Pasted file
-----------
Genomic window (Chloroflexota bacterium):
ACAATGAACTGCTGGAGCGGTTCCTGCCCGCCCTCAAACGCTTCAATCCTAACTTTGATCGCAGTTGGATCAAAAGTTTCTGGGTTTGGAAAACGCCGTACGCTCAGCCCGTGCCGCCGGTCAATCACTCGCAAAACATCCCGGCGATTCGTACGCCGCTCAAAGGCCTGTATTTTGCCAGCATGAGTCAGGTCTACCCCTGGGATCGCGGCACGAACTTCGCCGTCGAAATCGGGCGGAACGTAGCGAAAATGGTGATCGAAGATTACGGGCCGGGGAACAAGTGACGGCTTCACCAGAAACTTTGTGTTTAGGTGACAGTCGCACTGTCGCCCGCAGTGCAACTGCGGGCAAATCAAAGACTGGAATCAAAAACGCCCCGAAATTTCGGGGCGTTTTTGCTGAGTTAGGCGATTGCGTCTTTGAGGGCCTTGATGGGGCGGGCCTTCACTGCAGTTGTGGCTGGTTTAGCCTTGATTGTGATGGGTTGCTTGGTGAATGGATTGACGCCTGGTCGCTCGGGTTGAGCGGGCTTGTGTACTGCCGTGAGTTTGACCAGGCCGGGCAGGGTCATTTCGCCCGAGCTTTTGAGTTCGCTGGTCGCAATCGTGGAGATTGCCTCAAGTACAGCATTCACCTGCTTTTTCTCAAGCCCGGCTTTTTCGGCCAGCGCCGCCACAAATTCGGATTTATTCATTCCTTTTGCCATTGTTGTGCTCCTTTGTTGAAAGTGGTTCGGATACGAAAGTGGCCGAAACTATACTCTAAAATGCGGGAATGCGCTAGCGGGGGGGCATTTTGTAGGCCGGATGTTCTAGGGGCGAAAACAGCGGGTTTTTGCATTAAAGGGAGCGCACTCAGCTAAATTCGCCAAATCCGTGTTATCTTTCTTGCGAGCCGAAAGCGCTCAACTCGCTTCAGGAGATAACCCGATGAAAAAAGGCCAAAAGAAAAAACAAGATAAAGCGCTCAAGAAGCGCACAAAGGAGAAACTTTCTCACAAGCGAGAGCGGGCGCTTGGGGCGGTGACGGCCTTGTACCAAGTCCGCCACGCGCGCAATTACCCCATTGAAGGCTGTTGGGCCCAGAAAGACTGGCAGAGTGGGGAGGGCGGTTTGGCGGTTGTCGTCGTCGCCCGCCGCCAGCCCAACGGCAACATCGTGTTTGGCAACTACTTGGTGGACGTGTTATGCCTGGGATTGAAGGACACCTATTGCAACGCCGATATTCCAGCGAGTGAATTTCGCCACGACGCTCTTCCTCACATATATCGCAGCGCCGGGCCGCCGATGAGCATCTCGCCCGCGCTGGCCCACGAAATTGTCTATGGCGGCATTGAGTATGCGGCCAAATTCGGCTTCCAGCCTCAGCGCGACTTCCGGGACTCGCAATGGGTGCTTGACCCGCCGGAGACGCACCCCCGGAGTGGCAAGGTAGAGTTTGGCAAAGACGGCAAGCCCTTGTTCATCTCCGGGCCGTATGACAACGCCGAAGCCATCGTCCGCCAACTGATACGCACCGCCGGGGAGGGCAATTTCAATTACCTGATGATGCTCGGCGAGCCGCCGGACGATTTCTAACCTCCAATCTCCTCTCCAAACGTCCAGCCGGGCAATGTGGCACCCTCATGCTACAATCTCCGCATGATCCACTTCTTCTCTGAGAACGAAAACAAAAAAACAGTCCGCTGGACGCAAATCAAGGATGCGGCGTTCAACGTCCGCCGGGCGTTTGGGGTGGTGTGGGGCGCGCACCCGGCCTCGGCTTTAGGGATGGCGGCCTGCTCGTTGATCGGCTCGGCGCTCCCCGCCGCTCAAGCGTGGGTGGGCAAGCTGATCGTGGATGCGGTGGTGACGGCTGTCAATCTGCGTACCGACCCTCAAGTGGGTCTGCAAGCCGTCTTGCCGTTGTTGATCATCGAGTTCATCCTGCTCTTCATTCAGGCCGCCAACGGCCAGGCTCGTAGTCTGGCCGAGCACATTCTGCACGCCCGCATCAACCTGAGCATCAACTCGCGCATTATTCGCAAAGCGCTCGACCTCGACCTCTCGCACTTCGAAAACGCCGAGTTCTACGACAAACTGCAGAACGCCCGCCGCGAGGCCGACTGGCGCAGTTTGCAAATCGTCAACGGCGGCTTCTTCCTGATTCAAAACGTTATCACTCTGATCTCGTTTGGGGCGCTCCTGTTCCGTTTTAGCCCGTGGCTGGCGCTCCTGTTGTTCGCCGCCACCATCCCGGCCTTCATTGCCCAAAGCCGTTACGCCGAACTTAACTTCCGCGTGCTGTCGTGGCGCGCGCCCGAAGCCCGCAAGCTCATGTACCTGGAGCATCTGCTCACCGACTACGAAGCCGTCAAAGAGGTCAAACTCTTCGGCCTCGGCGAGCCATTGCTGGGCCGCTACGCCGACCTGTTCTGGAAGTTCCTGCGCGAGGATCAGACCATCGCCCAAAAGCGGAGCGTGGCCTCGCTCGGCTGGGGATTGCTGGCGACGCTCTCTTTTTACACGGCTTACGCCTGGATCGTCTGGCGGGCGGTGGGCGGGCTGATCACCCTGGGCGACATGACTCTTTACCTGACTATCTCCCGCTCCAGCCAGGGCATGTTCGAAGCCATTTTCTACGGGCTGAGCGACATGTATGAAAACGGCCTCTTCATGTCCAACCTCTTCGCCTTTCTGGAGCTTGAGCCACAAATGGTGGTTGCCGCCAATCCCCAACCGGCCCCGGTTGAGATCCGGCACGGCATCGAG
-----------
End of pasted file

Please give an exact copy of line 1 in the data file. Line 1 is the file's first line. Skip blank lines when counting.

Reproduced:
Genomic window (Chloroflexota bacterium):